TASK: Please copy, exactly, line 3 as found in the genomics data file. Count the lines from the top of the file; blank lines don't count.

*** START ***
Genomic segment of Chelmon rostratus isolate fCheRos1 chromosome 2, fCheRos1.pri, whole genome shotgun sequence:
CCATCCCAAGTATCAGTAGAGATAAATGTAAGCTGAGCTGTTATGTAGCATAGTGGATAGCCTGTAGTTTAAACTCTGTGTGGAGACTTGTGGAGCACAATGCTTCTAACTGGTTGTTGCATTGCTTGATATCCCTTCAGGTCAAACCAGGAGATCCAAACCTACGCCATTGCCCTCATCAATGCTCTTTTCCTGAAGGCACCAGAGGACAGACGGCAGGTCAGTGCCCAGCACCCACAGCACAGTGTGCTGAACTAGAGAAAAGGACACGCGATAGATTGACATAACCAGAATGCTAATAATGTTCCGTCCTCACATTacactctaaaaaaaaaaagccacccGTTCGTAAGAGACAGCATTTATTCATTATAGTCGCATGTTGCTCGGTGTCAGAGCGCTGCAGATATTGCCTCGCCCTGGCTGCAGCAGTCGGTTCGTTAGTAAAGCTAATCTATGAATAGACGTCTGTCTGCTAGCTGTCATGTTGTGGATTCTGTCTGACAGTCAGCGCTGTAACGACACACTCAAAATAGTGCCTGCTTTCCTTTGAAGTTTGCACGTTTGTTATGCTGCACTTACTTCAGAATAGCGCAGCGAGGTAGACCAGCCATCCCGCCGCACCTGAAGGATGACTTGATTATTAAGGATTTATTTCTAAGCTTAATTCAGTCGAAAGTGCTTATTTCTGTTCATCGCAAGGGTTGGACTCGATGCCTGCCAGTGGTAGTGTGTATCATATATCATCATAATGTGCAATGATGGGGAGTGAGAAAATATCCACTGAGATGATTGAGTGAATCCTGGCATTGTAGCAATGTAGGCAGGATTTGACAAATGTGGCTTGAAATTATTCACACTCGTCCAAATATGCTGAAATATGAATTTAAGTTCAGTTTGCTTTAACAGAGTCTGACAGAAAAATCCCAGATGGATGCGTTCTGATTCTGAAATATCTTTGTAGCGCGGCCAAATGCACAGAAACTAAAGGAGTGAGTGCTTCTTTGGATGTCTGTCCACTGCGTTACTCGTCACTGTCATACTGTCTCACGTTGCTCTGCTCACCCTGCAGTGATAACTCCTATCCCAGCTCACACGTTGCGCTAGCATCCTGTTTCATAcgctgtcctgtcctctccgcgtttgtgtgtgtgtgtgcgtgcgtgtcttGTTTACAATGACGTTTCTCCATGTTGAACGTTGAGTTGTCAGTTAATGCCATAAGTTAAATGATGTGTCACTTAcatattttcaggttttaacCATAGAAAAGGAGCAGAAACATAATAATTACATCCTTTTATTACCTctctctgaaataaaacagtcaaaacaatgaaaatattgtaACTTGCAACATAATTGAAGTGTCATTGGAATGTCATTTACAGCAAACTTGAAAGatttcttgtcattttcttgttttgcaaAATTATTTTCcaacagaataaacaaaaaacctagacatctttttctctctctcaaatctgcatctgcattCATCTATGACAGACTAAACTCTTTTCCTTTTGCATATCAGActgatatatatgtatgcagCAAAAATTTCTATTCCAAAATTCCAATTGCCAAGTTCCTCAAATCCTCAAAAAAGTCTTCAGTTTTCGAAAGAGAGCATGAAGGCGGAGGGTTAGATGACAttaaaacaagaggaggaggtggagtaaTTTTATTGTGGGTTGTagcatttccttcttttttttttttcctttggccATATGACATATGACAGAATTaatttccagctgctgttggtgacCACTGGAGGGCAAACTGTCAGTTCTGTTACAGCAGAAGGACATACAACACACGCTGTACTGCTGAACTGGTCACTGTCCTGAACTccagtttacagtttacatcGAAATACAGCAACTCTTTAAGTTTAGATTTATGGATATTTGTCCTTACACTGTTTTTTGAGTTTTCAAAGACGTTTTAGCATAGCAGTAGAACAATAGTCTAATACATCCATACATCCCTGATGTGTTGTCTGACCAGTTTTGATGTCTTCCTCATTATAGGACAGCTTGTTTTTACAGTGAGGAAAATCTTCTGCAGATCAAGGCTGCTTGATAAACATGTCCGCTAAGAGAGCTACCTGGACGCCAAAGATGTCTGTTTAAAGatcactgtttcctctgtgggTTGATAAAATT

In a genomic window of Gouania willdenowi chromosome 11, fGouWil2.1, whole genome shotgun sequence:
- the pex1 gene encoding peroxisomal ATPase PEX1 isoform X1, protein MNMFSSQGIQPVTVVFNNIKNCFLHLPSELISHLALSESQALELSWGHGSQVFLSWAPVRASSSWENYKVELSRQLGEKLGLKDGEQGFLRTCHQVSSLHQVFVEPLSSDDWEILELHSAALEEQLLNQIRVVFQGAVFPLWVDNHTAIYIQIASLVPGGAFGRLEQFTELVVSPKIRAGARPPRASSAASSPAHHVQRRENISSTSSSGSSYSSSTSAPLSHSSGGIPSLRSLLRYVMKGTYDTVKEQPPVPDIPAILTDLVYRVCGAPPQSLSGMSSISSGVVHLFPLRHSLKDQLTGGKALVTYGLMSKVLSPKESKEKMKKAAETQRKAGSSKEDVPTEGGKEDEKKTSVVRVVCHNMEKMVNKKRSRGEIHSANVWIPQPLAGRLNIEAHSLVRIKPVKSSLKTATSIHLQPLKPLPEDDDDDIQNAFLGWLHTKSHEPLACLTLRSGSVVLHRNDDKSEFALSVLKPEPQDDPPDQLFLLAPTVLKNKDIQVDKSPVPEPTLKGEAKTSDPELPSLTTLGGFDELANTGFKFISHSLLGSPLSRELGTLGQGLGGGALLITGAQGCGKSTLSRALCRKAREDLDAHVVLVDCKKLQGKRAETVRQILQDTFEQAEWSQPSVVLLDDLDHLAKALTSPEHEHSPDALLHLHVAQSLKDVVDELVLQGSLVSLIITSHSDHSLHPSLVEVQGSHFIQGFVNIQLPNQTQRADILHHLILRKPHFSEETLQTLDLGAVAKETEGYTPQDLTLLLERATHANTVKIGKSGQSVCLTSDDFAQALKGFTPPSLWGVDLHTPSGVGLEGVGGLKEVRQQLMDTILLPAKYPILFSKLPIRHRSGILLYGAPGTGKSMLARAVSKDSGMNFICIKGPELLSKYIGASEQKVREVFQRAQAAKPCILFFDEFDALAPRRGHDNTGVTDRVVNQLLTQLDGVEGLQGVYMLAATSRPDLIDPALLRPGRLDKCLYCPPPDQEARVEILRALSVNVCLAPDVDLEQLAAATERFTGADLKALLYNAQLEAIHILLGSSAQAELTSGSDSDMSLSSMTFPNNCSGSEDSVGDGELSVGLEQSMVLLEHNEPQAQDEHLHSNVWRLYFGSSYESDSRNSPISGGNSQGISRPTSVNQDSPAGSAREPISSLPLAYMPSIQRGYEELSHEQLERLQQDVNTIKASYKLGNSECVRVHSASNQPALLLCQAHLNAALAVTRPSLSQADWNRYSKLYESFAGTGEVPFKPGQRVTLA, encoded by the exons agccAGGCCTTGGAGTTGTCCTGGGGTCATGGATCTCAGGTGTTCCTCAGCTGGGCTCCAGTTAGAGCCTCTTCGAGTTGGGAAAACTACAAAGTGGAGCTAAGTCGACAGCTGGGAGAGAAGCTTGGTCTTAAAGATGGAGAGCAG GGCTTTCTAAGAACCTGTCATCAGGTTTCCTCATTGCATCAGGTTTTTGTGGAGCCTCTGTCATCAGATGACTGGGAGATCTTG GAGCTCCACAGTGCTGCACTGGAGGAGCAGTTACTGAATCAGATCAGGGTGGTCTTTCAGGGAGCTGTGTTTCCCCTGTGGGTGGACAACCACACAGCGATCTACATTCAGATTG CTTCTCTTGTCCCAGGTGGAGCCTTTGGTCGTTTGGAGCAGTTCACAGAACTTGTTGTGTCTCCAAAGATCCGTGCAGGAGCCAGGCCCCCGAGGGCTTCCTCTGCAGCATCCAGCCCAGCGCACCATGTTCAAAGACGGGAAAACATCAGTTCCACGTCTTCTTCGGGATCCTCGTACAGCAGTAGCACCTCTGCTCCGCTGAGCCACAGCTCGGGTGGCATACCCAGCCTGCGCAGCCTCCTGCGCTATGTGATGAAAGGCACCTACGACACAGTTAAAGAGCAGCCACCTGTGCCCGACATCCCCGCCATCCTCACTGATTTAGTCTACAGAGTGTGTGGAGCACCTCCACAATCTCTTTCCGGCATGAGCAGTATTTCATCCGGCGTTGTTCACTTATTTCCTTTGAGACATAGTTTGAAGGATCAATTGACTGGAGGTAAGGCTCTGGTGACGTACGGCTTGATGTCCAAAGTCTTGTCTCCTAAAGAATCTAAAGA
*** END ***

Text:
In a genomic window of Gouania willdenowi chromosome 11, fGouWil2.1, whole genome shotgun sequence: